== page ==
In a church last served by our friends, David and Priscilla Norling, we are blessed with many friends. Among them is Richard Fox, a professor of Philosophy at Cleveland State University. He surprised four of us at church when he invited us to enroll for free in a Philosophy class at the University for the spring quarter. It was a class on Ethics (the basis of moral choices). Discussion on ethics and how to make true choices is very relevant to me now!
Most theology students and many others know that Dietrich Bonhoeffer wrote The Cost of Discipleship (1937—1948 in English) in which he described what he called ‘cheap grace’ and contrasted it with ‘costly grace’. He was for the latter. I appreciate Bonhoeffer’s intent and I was gripped when I read his book about 40 years ago. However, I have long disliked the idea of costly grace and I have consistently touted cheap grace because how can anything be as common or inexpensive as grace? I was taught that grace is unmerited favor which is “most certainly true.”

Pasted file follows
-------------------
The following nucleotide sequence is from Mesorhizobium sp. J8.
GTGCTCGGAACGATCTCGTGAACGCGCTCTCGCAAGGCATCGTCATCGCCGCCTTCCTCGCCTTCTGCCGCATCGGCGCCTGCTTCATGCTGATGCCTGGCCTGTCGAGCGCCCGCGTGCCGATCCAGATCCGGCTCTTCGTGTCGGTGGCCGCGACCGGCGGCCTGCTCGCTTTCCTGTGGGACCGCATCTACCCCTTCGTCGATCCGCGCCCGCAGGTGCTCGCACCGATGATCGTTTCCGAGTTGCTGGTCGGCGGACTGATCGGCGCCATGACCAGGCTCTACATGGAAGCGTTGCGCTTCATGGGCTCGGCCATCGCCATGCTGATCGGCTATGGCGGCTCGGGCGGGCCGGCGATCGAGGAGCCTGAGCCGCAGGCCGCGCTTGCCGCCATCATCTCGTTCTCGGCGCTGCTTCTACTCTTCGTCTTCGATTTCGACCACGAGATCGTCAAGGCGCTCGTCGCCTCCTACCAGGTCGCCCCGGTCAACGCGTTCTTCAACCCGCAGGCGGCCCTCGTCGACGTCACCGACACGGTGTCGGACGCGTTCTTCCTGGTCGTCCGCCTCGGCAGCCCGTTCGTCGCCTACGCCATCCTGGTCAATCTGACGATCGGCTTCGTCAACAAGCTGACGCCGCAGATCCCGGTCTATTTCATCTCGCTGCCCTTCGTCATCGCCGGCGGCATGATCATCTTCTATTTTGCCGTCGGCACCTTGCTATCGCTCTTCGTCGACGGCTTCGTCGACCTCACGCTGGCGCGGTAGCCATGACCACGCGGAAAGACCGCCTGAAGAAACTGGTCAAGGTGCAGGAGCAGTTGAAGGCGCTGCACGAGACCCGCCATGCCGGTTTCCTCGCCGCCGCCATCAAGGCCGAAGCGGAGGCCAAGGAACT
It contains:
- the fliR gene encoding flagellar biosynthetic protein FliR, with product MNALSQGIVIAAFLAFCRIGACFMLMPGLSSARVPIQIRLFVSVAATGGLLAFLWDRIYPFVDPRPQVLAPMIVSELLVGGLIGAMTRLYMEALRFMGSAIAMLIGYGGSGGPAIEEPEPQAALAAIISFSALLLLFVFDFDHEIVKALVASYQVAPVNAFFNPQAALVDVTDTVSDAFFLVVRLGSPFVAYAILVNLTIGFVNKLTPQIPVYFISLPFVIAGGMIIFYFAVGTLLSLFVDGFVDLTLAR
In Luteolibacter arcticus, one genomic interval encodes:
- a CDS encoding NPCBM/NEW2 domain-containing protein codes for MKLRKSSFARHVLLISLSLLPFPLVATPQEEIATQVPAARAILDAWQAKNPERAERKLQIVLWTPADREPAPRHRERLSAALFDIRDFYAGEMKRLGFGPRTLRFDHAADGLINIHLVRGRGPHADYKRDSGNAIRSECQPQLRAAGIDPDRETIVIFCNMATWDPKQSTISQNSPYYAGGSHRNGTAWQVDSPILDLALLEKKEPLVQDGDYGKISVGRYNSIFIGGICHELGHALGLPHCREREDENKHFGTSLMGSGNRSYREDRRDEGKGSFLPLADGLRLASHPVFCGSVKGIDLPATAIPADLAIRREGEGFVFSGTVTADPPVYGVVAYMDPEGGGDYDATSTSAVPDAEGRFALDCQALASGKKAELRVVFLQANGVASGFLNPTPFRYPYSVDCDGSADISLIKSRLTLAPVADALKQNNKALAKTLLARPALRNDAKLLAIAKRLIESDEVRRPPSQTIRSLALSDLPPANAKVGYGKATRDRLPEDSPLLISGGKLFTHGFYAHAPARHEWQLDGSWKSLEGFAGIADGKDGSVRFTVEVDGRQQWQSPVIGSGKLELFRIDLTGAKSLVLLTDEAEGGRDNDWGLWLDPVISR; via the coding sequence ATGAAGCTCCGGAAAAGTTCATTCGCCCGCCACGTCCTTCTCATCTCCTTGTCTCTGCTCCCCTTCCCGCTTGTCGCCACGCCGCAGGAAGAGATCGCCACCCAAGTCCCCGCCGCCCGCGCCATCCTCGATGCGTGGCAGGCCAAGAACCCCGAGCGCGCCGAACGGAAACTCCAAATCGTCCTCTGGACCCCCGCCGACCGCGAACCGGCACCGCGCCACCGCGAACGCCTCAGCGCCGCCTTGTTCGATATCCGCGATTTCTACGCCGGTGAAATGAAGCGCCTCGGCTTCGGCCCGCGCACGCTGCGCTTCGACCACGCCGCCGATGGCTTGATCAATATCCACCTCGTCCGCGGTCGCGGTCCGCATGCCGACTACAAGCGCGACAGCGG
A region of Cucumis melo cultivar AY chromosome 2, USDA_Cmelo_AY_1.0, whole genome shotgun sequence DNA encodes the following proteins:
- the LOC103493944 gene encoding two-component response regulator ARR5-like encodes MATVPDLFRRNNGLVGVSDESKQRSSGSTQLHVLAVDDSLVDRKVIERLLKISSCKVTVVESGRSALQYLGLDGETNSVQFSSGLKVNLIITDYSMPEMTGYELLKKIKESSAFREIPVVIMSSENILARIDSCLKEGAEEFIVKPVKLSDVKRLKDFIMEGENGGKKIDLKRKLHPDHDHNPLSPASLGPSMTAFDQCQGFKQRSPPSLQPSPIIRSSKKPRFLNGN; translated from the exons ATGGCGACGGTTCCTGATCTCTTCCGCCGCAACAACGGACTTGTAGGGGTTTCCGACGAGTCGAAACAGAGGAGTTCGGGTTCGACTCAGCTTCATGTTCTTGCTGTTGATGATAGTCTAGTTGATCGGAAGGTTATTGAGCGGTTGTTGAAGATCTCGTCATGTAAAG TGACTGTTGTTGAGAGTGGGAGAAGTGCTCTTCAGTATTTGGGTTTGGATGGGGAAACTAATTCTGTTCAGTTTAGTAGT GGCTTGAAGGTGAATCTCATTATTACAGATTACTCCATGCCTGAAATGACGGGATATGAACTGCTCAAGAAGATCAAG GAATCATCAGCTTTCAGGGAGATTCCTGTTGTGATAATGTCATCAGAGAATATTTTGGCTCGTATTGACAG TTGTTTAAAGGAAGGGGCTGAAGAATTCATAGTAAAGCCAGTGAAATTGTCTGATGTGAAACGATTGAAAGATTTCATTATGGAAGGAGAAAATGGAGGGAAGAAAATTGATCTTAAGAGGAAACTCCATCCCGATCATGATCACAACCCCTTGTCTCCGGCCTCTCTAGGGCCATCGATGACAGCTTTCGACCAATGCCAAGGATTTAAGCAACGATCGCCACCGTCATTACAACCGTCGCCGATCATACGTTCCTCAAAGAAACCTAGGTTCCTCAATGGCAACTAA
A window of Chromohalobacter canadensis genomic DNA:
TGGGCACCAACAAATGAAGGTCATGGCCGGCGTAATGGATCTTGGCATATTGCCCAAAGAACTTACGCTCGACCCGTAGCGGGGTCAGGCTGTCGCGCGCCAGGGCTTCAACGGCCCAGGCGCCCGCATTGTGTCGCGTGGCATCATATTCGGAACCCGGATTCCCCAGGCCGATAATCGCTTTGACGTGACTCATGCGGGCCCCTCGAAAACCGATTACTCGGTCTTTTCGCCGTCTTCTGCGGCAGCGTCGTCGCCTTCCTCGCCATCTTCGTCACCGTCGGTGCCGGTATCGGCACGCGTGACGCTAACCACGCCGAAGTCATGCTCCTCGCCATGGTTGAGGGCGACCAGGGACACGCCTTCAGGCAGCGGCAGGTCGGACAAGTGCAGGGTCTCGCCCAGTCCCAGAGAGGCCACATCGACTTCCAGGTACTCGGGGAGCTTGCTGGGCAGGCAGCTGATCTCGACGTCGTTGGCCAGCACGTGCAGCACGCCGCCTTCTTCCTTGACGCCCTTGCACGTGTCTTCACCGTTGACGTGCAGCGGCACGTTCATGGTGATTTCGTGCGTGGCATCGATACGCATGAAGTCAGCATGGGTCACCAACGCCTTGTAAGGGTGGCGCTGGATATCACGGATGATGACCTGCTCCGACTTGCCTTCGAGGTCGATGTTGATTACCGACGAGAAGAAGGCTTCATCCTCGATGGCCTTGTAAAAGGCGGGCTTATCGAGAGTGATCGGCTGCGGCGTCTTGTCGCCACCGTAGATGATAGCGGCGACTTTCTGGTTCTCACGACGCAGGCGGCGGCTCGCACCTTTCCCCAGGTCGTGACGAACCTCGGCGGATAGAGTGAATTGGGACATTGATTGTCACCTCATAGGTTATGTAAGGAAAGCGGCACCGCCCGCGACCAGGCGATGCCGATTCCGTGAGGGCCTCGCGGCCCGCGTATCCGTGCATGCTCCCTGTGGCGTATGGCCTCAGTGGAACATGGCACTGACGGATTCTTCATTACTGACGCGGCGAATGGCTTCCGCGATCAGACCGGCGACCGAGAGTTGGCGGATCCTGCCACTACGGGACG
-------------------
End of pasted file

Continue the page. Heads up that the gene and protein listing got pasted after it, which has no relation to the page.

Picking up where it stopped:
Though improvement has been desired, degeneration has continued. This in spite of a great deal of encouragement and support. A fine crowd of about 50 folks gathered for Pietisten’s Annual Meeting at the Landmark Center in Saint Paul.
My daughter, Violet, has decided to play Tee-ball this year, largely because her friend, Macy, signed up for the team.
Surely God’s word includes the creation of the lives of us human people. Marlys Johanson was one of God’s best words ever and we can see the fulfillment in the life and legacy of Marlys. In her, God’s creation did not return without giving all that is meant by watering the earth and making it yield seed for the sower and bread for eating. Marlys has returned to the love out of which she, and all of us have come. She returns after delivering about all one could expect of actual human life and human love. It is this, her victorious life, that we have the opportunity to praise and bless this day as we celebrate Marlys Johanson.